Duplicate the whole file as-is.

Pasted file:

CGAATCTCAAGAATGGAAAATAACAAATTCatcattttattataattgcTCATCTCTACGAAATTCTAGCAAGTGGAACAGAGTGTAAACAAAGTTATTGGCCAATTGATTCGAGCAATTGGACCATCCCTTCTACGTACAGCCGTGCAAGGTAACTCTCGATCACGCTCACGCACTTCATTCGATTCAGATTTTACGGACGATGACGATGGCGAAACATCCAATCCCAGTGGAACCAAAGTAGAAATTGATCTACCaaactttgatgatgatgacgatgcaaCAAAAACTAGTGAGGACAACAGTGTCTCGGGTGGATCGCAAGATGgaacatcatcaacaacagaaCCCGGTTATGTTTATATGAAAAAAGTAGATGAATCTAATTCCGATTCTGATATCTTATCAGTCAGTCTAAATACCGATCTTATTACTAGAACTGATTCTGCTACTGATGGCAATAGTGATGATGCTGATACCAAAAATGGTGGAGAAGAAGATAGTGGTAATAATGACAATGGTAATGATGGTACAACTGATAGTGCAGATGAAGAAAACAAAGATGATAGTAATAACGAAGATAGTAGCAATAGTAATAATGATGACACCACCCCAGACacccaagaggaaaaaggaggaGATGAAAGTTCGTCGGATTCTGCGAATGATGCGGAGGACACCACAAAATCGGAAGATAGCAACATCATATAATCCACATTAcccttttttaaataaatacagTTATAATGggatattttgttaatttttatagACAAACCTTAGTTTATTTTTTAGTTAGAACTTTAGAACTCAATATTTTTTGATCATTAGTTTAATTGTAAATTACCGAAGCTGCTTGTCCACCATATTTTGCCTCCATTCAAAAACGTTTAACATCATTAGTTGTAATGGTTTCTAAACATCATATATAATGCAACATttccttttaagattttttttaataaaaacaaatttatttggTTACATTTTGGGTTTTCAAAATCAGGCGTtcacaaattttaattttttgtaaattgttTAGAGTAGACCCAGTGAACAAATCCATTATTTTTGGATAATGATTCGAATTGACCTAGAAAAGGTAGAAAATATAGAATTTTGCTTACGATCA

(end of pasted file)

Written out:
CGAATCTCAAGAATGGAAAATAACAAATTCatcattttattataattgcTCATCTCTACGAAATTCTAGCAAGTGGAACAGAGTGTAAACAAAGTTATTGGCCAATTGATTCGAGCAATTGGACCATCCCTTCTACGTACAGCCGTGCAAGGTAACTCTCGATCACGCTCACGCACTTCATTCGATTCAGATTTTACGGACGATGACGATGGCGAAACATCCAATCCCAGTGGAACCAAAGTAGAAATTGATCTACCaaactttgatgatgatgacgatgcaaCAAAAACTAGTGAGGACAACAGTGTCTCGGGTGGATCGCAAGATGgaacatcatcaacaacagaaCCCGGTTATGTTTATATGAAAAAAGTAGATGAATCTAATTCCGATTCTGATATCTTATCAGTCAGTCTAAATACCGATCTTATTACTAGAACTGATTCTGCTACTGATGGCAATAGTGATGATGCTGATACCAAAAATGGTGGAGAAGAAGATAGTGGTAATAATGACAATGGTAATGATGGTACAACTGATAGTGCAGATGAAGAAAACAAAGATGATAGTAATAACGAAGATAGTAGCAATAGTAATAATGATGACACCACCCCAGACacccaagaggaaaaaggaggaGATGAAAGTTCGTCGGATTCTGCGAATGATGCGGAGGACACCACAAAATCGGAAGATAGCAACATCATATAATCCACATTAcccttttttaaataaatacagTTATAATGggatattttgttaatttttatagACAAACCTTAGTTTATTTTTTAGTTAGAACTTTAGAACTCAATATTTTTTGATCATTAGTTTAATTGTAAATTACCGAAGCTGCTTGTCCACCATATTTTGCCTCCATTCAAAAACGTTTAACATCATTAGTTGTAATGGTTTCTAAACATCATATATAATGCAACATttccttttaagattttttttaataaaaacaaatttatttggTTACATTTTGGGTTTTCAAAATCAGGCGTtcacaaattttaattttttgtaaattgttTAGAGTAGACCCAGTGAACAAATCCATTATTTTTGGATAATGATTCGAATTGACCTAGAAAAGGTAGAAAATATAGAATTTTGCTTACGATCA